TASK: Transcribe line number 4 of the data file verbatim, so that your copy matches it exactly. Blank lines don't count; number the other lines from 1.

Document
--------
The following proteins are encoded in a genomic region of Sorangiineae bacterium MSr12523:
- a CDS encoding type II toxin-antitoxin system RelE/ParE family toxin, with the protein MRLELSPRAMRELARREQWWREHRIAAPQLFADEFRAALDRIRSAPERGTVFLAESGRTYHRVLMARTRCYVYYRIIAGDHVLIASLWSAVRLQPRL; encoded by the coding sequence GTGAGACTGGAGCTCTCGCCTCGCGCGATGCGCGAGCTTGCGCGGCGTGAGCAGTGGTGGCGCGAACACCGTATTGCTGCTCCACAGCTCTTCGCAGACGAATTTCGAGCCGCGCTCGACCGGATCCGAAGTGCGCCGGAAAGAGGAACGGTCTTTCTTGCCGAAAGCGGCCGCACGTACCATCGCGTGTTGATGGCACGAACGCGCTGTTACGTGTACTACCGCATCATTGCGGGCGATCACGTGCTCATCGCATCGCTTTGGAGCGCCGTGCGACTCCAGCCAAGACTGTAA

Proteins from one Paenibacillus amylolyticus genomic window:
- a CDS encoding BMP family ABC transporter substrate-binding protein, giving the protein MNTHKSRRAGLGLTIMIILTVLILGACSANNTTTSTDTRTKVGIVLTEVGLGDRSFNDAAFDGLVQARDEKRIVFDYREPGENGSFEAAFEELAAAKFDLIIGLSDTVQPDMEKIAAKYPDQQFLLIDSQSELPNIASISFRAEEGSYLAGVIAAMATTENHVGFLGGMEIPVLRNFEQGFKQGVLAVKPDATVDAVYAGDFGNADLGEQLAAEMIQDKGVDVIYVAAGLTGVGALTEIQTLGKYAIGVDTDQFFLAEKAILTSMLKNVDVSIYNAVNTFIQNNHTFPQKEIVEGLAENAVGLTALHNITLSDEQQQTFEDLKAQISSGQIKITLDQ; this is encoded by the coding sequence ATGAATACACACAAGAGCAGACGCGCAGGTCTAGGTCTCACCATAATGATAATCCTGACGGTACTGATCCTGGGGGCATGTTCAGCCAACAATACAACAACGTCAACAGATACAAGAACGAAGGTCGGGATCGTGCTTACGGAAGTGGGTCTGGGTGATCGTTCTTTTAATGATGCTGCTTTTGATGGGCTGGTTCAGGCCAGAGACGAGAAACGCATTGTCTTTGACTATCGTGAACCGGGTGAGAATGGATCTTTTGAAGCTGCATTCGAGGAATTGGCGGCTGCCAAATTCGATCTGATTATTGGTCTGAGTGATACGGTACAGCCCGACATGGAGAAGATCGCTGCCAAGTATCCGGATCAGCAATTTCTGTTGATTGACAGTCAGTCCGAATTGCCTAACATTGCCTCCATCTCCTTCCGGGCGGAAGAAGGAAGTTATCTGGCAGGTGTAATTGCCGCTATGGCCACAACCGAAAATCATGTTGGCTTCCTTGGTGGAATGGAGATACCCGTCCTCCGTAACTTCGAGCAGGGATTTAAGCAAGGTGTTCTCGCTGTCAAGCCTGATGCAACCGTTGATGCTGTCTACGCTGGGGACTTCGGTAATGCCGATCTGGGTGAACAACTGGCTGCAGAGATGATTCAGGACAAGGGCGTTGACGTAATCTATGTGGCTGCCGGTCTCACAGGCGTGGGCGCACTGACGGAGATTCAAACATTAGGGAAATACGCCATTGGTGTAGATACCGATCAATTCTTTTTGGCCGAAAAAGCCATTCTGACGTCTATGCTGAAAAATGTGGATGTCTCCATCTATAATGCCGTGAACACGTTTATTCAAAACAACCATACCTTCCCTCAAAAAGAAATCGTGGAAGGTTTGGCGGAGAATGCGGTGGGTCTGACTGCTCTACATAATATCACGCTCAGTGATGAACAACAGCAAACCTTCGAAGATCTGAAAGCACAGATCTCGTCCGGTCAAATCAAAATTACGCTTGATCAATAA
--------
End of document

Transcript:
- a CDS encoding BMP family ABC transporter substrate-binding protein, giving the protein MNTHKSRRAGLGLTIMIILTVLILGACSANNTTTSTDTRTKVGIVLTEVGLGDRSFNDAAFDGLVQARDEKRIVFDYREPGENGSFEAAFEELAAAKFDLIIGLSDTVQPDMEKIAAKYPDQQFLLIDSQSELPNIASISFRAEEGSYLAGVIAAMATTENHVGFLGGMEIPVLRNFEQGFKQGVLAVKPDATVDAVYAGDFGNADLGEQLAAEMIQDKGVDVIYVAAGLTGVGALTEIQTLGKYAIGVDTDQFFLAEKAILTSMLKNVDVSIYNAVNTFIQNNHTFPQKEIVEGLAENAVGLTALHNITLSDEQQQTFEDLKAQISSGQIKITLDQ; this is encoded by the coding sequence ATGAATACACACAAGAGCAGACGCGCAGGTCTAGGTCTCACCATAATGATAATCCTGACGGTACTGATCCTGGGGGCATGTTCAGCCAACAATACAACAACGTCAACAGATACAAGAACGAAGGTCGGGATCGTGCTTACGGAAGTGGGTCTGGGTGATCGTTCTTTTAATGATGCTGCTTTTGATGGGCTGGTTCAGGCCAGAGACGAGAAACGCATTGTCTTTGACTATCGTGAACCGGGTGAGAATGGATCTTTTGAAGCTGCATTCGAGGAATTGGCGGCTGCCAAATTCGATCTGATTATTGGTCTGAGTGATACGGTACAGCCCGACATGGAGAAGATCGCTGCCAAGTATCCGGATCAGCAATTTCTGTTGATTGACAGTCAGTCCGAATTGCCTAACATTGCCTCCATCTCCTTCCGGGCGGAAGAAGGAAGTTATCTGGCAGGTGTAATTGCCGCTATGGCCACAACCGAAAATCATGTTGGCTTCCTTGGTGGAATGGAGATACCCGTCCTCCGTAACTTCGAGCAGGGATTTAAGCAAGGTGTTCTCGCTGTCAAGCCTGATGCAACCGTTGATGCTGTCTACGCTGGGGACTTCGGTAATGCCGATCTGGGTGAACAACTGGCTGCAGAGATGATTCAGGACAAGGGCGTTGACGTAATCTATGTGGCTGCCGGTCTCACAGGCGTGGGCGCACTGACGGAGATTCAAACATTAGGGAAATACGCCATTGGTGTAGATACCGATCAATTCTTTTTGGCCGAAAAAGCCATTCTGACGTCTATGCTGAAAAATGTGGATGTCTCCATCTATAATGCCGTGAACACGTTTATTCAAAACAACCATACCTTCCCTCAAAAAGAAATCGTGGAAGGTTTGGCGGAGAATGCGGTGGGTCTGACTGCTCTACATAATATCACGCTCAGTGATGAACAACAGCAAACCTTCGAAGATCTGAAAGCACAGATCTCGTCCGGTCAAATCAAAATTACGCTTGATCAATAA